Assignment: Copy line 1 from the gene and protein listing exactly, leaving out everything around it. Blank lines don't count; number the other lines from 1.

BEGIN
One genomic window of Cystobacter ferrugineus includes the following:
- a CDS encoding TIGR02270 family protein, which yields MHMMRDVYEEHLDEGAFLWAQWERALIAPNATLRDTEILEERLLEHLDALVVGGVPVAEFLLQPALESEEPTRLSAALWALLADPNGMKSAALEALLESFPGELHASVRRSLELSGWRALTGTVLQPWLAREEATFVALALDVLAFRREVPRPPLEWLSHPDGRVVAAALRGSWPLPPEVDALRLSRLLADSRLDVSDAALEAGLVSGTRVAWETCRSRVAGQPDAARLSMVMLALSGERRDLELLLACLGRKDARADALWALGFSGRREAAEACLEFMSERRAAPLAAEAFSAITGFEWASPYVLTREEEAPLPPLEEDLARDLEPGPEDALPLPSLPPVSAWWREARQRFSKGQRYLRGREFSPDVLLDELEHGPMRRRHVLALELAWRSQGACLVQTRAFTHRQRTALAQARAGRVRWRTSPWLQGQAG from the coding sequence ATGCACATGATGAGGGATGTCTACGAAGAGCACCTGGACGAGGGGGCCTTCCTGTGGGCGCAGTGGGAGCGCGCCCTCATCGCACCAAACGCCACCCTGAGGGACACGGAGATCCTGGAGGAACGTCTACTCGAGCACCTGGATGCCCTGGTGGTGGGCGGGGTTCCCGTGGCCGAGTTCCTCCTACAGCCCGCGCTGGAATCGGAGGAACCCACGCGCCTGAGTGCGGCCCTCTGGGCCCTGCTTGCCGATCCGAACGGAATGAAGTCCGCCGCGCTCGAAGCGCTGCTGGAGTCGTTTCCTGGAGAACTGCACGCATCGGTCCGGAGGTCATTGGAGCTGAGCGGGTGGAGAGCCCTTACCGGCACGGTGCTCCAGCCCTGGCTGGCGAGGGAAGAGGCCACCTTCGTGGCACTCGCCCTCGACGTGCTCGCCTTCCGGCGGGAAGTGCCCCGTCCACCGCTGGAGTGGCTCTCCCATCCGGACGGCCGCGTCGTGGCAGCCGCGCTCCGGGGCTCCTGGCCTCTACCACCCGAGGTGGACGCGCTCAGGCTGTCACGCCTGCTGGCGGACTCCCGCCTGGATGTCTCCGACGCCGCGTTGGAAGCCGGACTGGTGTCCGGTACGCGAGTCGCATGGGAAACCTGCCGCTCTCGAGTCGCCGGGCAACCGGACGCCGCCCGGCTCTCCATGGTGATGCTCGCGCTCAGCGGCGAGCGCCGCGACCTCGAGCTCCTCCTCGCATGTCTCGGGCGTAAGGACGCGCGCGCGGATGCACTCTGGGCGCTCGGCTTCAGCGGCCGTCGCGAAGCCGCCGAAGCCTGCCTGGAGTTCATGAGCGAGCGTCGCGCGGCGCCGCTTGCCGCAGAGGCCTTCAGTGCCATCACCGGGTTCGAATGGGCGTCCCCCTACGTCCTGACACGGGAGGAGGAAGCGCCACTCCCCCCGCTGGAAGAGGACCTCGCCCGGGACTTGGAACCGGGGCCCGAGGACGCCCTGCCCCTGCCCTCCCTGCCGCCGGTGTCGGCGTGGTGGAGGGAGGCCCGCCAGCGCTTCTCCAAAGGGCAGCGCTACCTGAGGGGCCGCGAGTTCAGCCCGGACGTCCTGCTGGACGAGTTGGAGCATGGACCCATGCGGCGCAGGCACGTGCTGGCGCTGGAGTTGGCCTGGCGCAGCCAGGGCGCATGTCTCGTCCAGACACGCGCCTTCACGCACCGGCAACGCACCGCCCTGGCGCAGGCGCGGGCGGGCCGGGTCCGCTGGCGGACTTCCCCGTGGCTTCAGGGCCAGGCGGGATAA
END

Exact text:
One genomic window of Cystobacter ferrugineus includes the following: